Chess Tests For Players 1400 And Up
Here are six puzzles.
They might be tactics, they might be positional, or the puzzle might be about understanding some hidden deep, dark, strategic concept. In other words you need to face real-world problems and figure out real-world solutions. In a actual game nobody tells you, “that such and such is weak, you should attack it.”
Or, “Hey Mr. X, look for a tactic!” No, YOU need to figure these out first, and only then make a move (if you have no idea what’s going on, your move most likely won’t cater to the position).
Also, the range of difficulty can be hard or easy. Again, real chess demands that you find the secrets of the position, no matter how hard it is to do so. How do you find such secrets? In many situations you will know with a glance based on the patterns you’ve learned. If you don’t know many patterns you’ll probably fail. No patterns, no success (unless you seek out players far weaker than you are. That might sooth your ego, but you’ll never improve as a player).
The good part is that if you do fail to understand something, the puzzle will teach you. So it’s a win/win.
I will give fairly difficult puzzles, which may be suitable for players rated 1400 and up (perhaps way up!). Do your best, and don’t feel bad if you fail to find the solution. Instead, look at it as a learning experience.
FIRST, A PUBLIC SERVICE: Whenever I give puzzles, quite a few people don’t realize that they can press the question mark at the bottom left of the board and see various notes. Another bit of puzzle confusion is alternative moves. Yes, there are many situations where there is more than one really good move (or even multiple ways to mate!). When this occurs they think that I missed it. No, I didn’t. The problem is that the software will only allow one “best” move. Fortunately, I will usually have mentioned the moves you were screaming about in the notes!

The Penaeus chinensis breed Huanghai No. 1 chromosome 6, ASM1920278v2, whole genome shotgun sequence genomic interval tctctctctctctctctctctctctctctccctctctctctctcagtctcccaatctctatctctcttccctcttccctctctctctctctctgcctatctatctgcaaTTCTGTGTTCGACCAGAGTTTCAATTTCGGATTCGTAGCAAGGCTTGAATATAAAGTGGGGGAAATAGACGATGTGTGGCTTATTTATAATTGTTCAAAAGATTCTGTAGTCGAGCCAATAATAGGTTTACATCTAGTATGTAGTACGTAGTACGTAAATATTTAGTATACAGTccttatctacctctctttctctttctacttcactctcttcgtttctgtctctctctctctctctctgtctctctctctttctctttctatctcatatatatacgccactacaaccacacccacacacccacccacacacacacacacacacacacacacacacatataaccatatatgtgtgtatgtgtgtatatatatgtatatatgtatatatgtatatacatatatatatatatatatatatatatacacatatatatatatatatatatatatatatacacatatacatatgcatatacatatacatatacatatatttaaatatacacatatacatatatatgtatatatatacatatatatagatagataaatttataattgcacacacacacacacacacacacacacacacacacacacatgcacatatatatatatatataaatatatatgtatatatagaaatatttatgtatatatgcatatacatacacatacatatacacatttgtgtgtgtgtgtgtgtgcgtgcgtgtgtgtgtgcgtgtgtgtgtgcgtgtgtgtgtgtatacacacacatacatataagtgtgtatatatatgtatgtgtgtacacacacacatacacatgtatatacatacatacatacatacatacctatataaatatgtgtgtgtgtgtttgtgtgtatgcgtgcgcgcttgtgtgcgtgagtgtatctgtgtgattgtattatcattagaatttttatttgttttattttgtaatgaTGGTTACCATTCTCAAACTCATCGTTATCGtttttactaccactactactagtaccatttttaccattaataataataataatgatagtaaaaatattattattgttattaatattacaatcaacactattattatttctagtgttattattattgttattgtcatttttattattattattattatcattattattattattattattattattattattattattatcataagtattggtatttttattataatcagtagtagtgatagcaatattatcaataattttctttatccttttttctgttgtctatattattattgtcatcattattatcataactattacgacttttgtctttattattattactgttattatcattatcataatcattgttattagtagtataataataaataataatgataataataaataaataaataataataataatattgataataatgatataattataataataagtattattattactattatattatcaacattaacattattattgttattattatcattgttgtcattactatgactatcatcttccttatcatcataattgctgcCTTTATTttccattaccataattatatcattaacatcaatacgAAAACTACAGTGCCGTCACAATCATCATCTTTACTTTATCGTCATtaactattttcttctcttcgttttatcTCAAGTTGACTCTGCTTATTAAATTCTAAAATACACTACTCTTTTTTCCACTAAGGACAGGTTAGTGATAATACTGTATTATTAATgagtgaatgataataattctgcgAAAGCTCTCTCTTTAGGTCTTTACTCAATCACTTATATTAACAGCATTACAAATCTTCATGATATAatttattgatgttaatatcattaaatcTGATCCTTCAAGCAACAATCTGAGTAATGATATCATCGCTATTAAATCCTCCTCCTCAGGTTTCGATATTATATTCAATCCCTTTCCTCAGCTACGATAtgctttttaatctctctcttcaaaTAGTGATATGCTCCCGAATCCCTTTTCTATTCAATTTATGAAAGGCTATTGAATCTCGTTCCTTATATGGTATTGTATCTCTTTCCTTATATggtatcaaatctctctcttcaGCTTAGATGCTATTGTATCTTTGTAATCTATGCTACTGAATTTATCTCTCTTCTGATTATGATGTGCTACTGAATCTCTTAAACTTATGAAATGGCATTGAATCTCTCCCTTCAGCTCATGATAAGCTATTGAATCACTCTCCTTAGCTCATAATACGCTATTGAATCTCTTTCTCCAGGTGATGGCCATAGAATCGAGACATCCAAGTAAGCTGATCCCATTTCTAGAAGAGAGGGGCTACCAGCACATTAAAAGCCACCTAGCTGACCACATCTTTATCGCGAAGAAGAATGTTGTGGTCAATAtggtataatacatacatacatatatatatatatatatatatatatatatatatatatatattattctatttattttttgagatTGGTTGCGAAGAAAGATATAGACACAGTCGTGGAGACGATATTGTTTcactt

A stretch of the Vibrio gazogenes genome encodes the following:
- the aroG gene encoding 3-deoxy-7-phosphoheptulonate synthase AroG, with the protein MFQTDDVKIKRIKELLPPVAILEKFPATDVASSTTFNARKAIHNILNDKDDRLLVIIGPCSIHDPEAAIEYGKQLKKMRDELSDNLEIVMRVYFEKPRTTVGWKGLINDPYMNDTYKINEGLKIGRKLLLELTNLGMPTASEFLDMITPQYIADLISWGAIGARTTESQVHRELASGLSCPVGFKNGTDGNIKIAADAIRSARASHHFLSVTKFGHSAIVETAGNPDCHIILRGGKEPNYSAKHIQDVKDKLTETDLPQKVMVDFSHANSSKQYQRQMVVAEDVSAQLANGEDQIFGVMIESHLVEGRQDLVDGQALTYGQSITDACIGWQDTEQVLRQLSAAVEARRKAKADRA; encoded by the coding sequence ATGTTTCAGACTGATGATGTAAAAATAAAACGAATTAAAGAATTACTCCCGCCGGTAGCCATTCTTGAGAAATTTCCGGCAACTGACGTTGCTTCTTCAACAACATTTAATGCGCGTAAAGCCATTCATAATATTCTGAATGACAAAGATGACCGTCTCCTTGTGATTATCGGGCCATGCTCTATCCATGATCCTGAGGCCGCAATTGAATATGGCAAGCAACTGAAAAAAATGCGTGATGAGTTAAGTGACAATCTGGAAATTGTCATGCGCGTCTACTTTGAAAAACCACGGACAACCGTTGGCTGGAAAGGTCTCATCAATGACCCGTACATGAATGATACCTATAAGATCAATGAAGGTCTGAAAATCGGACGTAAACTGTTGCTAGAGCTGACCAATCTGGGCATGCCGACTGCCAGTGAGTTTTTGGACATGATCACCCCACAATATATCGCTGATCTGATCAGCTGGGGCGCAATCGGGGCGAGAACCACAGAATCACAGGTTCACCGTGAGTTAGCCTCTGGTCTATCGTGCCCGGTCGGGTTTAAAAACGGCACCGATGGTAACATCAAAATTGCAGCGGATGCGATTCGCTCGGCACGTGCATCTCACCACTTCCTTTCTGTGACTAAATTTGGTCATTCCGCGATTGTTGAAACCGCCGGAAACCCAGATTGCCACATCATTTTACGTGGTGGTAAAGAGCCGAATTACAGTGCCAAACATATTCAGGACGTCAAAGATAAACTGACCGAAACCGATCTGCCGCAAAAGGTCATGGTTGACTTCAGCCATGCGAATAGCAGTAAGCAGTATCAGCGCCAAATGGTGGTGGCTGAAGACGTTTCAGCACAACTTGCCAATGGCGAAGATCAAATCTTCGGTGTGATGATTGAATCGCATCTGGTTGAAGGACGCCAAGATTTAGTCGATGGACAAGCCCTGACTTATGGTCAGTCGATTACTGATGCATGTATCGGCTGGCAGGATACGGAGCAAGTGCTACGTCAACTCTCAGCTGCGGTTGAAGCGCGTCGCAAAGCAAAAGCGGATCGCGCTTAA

OK, have a good time! And DO read the instructive notes.
How would you play the black side?
White needs to find a plan. Instead White played 18.Qf2, which isn’t bad, but it’s not a plan. There is one very powerful plan. Can you find it?
White has a killer knight on c4, which is eyeing Black’s b- and d-pawns. White’s bishop can get active by Bh3. And White’s rook can swing to the f-file right away. On the other hand, Black’s b7-knight is horrible. How would you assess this position and how would you play the black side?
White’s clearly better, but finding a continuation that adds to Black’s misery isn’t easy to find. Or is it? (it could be a queen sacrifice or a simple pawn move or anything else).
White is two pawns up, but it’s not so easy to reel in the win if your king is vulnerable. Since White’s queen was attacked by Black’s rook, White moved his queen to f3.
So, Black really did have a trap for White, right? Right?
Assess this position.